The state Court of Appeals on Thursday said competitive bidding laws do not apply when counties are trying to lure a specific company to the area.
In a unanimous ruling, the three-judge panel acknowledged the purpose of competitive bids is to ensure that the county — and, by extension, the taxpayers — gets the most money for the property. But Judge Peter Eckerstrom, writing for the court, said that does not apply when the real goal is not immediate income but longer-term economic development.
Thursday’s ruling drew criticism from the Goldwater Institute, which represented three taxpayers who challenged the lease between Pima County and World View for a launch pad from which it hopes to launch individuals to the edge of space in balloons. The $15 million deal includes not only the lease of a 12-acre county-owned site but also construction of a launch pad and headquarters for the company.
“Competitive bidding helps guard against favoritism, fraud and public waste,” said Goldwater attorney Jim Manley. “By rejecting the necessity of this process, the court has opened the door to greater government abuse.”
Manley said the issue will be appealed to the state Supreme Court.
There is no question but that counties are generally supposed to seek bids when they lease out property.
But Eckerstrom said there’s no such requirement in another statute that governs economic development efforts. And he said that exception makes sense.
“The power to spend for the purpose of retaining or creating specific employer-tenants, by leasing at less-than-market value, is directly at odds with the competitive bidding process designed to produce full-market value without respect to the identity of the tenant,” he wrote.
In this case, the judge said, the county entered into a deal “with the express intent of creating specific numbers of jobs at defined salary levels.” And he said the county has concluded that World View’s operations — and, by extension, the lease — will have “a significant impact on the economic welfare of of Pima County’s inhabitants.”
Eckerstrom said that means the county, having concluded it was acting under its economic development powers, “was not bound by the competitive bidding process, but was free to negotiate and contract directly with World View.”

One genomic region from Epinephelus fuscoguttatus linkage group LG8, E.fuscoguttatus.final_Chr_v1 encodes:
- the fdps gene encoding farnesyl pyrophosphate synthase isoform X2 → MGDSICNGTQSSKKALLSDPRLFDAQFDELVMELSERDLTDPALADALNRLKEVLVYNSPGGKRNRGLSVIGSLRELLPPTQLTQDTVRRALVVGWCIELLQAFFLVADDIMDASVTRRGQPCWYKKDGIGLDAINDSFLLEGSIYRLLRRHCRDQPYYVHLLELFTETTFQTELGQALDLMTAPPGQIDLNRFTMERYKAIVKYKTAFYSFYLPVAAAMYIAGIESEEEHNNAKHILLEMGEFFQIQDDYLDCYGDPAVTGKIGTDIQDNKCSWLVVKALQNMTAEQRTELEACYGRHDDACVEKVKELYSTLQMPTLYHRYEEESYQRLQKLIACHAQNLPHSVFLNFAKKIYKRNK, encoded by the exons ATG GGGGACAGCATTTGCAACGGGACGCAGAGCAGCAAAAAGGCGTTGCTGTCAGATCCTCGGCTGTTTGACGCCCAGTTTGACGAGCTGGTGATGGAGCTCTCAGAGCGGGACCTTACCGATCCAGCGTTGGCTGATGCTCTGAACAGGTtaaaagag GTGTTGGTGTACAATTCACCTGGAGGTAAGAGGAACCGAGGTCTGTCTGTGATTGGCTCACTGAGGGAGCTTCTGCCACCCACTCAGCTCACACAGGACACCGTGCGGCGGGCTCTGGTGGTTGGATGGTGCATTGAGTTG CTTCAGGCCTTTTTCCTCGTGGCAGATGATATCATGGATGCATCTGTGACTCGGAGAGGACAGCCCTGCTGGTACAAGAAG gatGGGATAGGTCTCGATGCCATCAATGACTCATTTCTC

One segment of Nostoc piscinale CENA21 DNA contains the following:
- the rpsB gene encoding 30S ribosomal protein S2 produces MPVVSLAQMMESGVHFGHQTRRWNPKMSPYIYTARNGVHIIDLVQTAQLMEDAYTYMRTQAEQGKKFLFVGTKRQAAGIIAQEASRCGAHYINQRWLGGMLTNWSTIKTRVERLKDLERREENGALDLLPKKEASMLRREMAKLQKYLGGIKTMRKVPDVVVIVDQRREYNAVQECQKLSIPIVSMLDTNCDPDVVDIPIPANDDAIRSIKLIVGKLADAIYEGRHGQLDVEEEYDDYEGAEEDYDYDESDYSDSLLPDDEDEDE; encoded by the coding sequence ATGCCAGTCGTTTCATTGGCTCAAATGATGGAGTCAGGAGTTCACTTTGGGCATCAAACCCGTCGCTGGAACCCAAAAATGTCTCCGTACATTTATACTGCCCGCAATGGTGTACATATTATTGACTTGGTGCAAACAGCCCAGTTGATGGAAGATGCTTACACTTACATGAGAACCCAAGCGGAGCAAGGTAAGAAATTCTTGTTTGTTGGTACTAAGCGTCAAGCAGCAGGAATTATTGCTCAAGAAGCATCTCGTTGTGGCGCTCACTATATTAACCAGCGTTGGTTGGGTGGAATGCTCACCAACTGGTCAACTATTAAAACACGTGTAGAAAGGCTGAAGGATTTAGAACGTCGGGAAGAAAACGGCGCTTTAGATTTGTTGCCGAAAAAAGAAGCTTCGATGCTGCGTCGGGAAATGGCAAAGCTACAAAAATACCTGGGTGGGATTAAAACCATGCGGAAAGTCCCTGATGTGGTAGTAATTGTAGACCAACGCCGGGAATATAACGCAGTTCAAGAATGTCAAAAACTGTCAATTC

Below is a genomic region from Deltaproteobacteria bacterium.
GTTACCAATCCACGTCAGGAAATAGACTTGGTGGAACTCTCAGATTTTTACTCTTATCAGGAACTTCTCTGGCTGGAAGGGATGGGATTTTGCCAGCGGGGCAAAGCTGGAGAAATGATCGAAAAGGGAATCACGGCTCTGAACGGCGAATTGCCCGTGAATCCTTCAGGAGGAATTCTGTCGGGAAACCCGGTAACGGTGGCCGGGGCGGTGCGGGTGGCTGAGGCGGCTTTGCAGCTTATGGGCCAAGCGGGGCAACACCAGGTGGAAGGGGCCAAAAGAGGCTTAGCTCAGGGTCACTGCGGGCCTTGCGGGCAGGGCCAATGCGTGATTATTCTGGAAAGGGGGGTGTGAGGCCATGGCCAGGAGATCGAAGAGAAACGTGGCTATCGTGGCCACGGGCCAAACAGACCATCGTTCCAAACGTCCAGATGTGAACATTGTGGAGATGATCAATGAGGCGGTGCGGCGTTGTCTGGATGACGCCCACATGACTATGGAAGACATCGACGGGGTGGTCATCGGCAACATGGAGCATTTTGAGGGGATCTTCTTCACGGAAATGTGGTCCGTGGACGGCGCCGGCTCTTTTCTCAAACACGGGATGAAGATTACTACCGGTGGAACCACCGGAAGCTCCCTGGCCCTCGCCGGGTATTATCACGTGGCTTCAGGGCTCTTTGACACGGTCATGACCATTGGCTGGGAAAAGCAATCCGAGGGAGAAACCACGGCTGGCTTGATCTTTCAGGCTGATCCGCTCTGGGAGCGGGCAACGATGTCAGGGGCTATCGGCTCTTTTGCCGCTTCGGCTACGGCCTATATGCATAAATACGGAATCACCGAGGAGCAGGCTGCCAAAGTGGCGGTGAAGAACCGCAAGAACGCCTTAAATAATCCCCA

The judges brushed aside Goldwater’s contention that Pima County could have promoted economic development and still sought bids, perhaps by limiting potential bidders to those in the aerospace and technology business.
“Imposing a bidding process, under any terms and conditions, becomes both cumbersome and illogical when the goal of the underlying transaction is not to secure the highest price for the lease, but to induct a specific lessee to enter into an agreement,” the court said.
Manley, for his part, said the economic development argument does not hold up, saying World View, which has yet to take any space tourists aloft, has made “a vague, unenforceable promise that the company will create jobs.”
Thursday’s ruling, even if upheld by the Supreme Court, does not end the legal battle. Goldwater still has a separate claim against Pima County that the deal violates a provision of the Arizona Constitution that makes it illegal for governments to give or lend money to private enterprises.
World View is in direct competition for the nascent space tourism industry with Richard Branson’s Virgin Galactic.
The difference is both technology — a pressurized cabin beneath a balloon versus a jet-powered rocket — and the cost. World View contends it can take people to 100,000 feet, about 19 miles, and remain there for up to two hours at a cost of $75,000 per seat.
Virgin Galactic, by contrast, was most recently seeking $250,000 per seat, but with the promise of taking people up to 68 miles above the earth, with the entire flight lasting two hours.
At this point, neither technology has yet to transport its first tourist.
World View had said in 2014 it planned to have its first launch in 2016; by 2015 the date for taking passengers was predicted at late 2017.